Replacement Switchblade Key Fobs for Mark V Volkswagen Golf’s, Passats, Jetta’s, Bettles and other models can cost up to AUD$500 to replace from the dealer, cheaper options are available including ebay, this guide doesn’t attempt to cover the process of procuring parts but goes through the steps involved. Sites like eBay and so forth should be used to obtain parts.
There are 3 parts to the switchblade remote (2 from a parts perspective).
These are the Transmitter and the Switchblade with contains the Transponder.
1K0 959 753 (see below) – Transmitter (top half)
1T0 837 246 INB – Switchblade and Transponder (bottom half)
The switchblade is the part of the key that houses the pop out keypart, this can be cut by many locksmiths or can be ordered through the dealer where it is laser cut in Germany.
The transponder is located in the switchblade section of the keyblade section and is coated with glass, this is removable and can be transplanted to a new key. When the key is turned in the ignition a small emmitter powers up the transponder and reads the code from the transponder, if this code matches what the car expects the car starts and a new code is written to the transponder and car for the next time the transponder is used.
If the car does not recognise the transponder or none is detected the car will still start but stop after 1-2 seconds and display either a symbol of a key or the message on the MFD “Immobiliser Active”.
There are three versions of immobiliser used in the Mark V, early models used the Immo-1 and Immo-2 systems and Immo-3 is the current system. Using Vagcom/VCDS you can determine the system that you have by opening Controller 17 or Controll er 25 if it will allow you and look in the first extra field. “Immo-ID VWZ…..” means you have Immo-1 or Immo-2, if you have ” VWZ… VWZ…” where the first number is your VIN and the second is your immobiliser ID you have a Immo-3.
A new transponder can only be paired to a car using the Secret Key Code (SKC), this used to be freely available via the dealer however on the 1st of April 2005 Volkswagen changed to a new system (GeKo) that required a dealer scan tool (VAS 5052) to be connected to the car and it connects to the Volkswagen factory in Germany (there is one in the USA if you are in that country). The SKC used to be 4 digits and provided with the car prior to 2002, in late 2002 Volkswagen changed to a 7 digit code based on the 14 digit immobiliser ID along with your VIN number. With this 7 digit code you could add new transponders to the immobiliser however without knowing your SKC you have to rely on the dealership to do this for you. There are a few products available that will read the SKC from your car (see software below).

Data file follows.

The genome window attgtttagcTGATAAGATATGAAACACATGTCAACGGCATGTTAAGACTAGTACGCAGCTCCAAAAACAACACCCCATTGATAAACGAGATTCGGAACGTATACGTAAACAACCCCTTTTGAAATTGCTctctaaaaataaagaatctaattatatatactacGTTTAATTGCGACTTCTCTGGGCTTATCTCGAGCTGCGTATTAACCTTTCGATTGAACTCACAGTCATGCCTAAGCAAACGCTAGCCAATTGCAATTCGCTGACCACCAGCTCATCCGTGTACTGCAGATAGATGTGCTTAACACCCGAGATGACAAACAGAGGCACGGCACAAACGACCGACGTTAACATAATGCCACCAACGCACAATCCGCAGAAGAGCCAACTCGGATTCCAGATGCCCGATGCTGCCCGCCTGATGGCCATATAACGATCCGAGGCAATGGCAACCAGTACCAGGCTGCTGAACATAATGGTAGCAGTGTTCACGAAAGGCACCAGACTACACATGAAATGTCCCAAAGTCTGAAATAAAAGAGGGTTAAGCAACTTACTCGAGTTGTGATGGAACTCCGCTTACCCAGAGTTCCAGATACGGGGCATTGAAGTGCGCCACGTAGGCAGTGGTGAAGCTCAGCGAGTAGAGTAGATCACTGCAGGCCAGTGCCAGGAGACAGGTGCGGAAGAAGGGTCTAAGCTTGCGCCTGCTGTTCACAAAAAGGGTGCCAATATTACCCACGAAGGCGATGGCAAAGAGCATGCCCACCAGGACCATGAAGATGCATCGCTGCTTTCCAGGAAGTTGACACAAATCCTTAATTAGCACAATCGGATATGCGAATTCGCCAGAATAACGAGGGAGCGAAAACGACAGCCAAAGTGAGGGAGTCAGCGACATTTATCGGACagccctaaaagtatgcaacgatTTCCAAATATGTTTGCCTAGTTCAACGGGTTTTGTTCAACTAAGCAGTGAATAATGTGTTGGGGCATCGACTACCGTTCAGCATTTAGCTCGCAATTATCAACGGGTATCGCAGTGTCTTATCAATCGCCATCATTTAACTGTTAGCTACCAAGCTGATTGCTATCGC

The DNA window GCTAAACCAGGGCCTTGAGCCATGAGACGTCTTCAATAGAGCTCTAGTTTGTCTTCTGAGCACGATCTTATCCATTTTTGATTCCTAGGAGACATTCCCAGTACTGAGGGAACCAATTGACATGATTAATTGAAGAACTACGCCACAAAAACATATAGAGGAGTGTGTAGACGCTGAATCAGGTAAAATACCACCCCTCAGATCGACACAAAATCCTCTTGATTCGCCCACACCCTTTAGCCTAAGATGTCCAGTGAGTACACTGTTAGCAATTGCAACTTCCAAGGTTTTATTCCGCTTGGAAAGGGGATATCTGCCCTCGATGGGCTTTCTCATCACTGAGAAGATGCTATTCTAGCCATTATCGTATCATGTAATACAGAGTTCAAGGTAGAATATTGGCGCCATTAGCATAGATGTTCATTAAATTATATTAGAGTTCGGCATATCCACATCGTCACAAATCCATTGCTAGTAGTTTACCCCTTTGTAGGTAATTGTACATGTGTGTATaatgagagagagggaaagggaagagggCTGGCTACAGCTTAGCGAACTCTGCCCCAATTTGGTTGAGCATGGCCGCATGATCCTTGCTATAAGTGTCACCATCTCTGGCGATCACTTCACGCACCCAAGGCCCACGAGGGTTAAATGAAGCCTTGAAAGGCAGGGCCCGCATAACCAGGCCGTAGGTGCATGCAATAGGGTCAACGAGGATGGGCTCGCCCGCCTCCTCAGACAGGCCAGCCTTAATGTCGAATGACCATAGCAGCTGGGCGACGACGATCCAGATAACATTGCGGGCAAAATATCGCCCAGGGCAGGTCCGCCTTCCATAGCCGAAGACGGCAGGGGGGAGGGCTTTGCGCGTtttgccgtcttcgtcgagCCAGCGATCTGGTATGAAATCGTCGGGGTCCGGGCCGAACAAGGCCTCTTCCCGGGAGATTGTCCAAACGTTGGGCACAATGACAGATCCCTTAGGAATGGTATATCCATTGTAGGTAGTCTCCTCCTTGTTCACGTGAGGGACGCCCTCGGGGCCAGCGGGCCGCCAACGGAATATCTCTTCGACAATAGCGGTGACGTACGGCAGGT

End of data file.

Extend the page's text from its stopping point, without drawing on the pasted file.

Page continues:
If you purchase the transponder seperately there are 4 variations (I’m pretty sure that VW dealers can’t sell these seperately)
- 7M0 837 246 A
- 7M0 837 246 B
- 7M0 837 246 C
- 7M0 837 246 D
There are a number of different transmitters for the Golf 5, you need to purchase one that matches the frequency of the vehicle.
HLO 1K0 959 753 A – 434MHz
HLO 1K0 959 753 B – 315MHz
HLO 1K0 959 753 C – 315MHz
HLO 1K0 959 753 D – 315MHz
HLO 1K0 959 753 G – 434MHz
To program the transmitter to the car is simple
- Put your original key in the ignition and turn to the on position
- Close the door and place the new key in the drivers door lock and turn the key to lock the doors and release so that it returns to the same positon where you inserted it
- Hold down the lock button for a few seconds (if the alarm chirp is enabled it will chirp)
- Press the unlock button, open the door and remove the original key
The transmitter should now operate correctly.
Software is available to read the SKC from all Volkswagens